And there are actually a few other worthwhile benefits to offering click and collect, other than added choice for your customers and I’ll cover these a bit later on.
But first thing first, you need to see whether the items you sell and your listings are even eligible for the service.
To use click and collect, you have to offer FREE postage and delivery within 5 days AND delivery has to be using one of the approved services from select carriers, which currently includes:
- Royal Mail
Here is a full list of the delivery services that are eligible:
*Sellers may select “Other 24 Hour / Other 48 Hour Courier”, however delivery still needs to be via one of the approved carriers.
And then other than this, there are some size and category exclusions.
You cannot use Click and Collect for items that are:
- More than 20kg
- More than 120cm on the longest side (including packaging)
- More than 76cm on the second longest side (including packaging)
And there are also a large number of item categories that Argos won’t accept. The list is too long for me to copy here so I suggest you check out eBay’s help page to make sure your listings aren’t included in the list of excluded categories: eBay Seller Centre – Click and Collect
If your listings do meet the shipping, size and category requirements then really there is very little for you to do…
You simply ship items out as normal, except that instead of the delivery address being your buyer’s home, it will be their chosen Argos store. You just have to make sure you include the 6-digit unique identifier code in the delivery address so that your item can be processed and your buyer notified when it’s received.
And that’s it! It really is as simple as that.
I do want to quickly go over the main couple of fears that my readers have when emailing me asking about this, and then finally give you a couple of extra reasons as to why I think you should offer Click and Collect to your buyers.
With eBay’s Click and Collect, the return process is exactly the same as when you deliver the item directly to your buyer…
Returns are processed via My eBay as per normal, and Managed Returns also works in exactly the same way with the item being sent back to you, NOT ARGOS.
There really is no difference here in how this works, which is a shame actually as processing returns back through Argos would be ideal (in terms of customer service) as buyers generally prefer a consistent set-up and dropping the item off in-store is easier than arranging a courier or posting via Royal Mail.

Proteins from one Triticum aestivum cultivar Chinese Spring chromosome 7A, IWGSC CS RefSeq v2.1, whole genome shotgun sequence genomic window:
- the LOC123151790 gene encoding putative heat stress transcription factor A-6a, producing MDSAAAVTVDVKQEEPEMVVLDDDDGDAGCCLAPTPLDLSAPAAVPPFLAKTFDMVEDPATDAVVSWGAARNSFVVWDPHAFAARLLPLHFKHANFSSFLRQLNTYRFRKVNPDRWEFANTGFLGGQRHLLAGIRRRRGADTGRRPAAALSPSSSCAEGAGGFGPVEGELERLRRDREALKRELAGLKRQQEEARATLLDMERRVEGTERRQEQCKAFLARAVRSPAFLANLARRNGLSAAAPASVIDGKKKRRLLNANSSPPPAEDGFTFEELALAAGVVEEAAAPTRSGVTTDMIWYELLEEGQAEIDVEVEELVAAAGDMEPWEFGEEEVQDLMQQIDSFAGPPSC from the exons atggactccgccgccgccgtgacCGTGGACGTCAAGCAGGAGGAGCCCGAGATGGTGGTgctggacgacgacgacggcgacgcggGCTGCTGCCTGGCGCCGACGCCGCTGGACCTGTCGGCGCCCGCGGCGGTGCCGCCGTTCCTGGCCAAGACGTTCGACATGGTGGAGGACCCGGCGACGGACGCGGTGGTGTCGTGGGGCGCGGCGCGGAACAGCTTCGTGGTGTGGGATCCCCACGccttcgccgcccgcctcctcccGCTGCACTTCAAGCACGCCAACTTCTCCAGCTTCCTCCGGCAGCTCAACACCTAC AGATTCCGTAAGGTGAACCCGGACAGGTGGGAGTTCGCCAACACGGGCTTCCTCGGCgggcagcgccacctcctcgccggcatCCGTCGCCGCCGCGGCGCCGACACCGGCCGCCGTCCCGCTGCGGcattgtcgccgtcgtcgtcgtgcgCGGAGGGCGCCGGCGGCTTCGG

But then again, that would add another layer of complication so maybe best that eBay have left it like this for now.
And then secondly…
Refunds for Lost Items?
One worry of many sellers is the procedure if Argos lose one of your items and rightfully so, as you don’t want to be left out of pocket due to the error of a 3rd party.
Thankfully, eBay have a pretty clear policy with this – if your item is lost at Argos, then your buyer will be refunded in full (at no cost to you) and you will be protected from neutral or negative feedback as well as any low detailed seller ratings in regards to delivery.
And this actually brings me onto the extra benefits that I mentioned earlier if you offer Click and Collect and the first is:
If you deliver your item via a normal, non-tracked, service it will still be recorded upon receipt at Argos and tracked from there.
So that means you’ll get the added protection of proof of collection, even when not paying for recorded delivery yourself.
And then last but not least, although I have to point out that this is just conjecture (as with all best match and Cassini theories) – there is some indication that offering Click and Collect will help your listings in eBay’s search results.
In fact, this is even stated on eBay’s very own help page in the seller centre:
Overall my conclusion and recommendation is that, unless you have a very strong reason not to, then you SHOULD offer Click and Collect on any eligible listings.
Even if only a small portion of your customers use it, that is still better than none considering there aren’t any real downsides, and more choice and delivery options for your customers can only be a good thing.
As always, I would love to hear your thoughts and experiences in the comments section below.
Are you offering Click and Collect on your listings? Do you plan to?
Or are you a little weary and want to wait and see how it works out for other sellers and based on their results, possibly offer it after Christmas?
Whatever your thoughts or if you have any questions, share them below and I’ll answer you personally.
Otherwise, until next time!
All the best,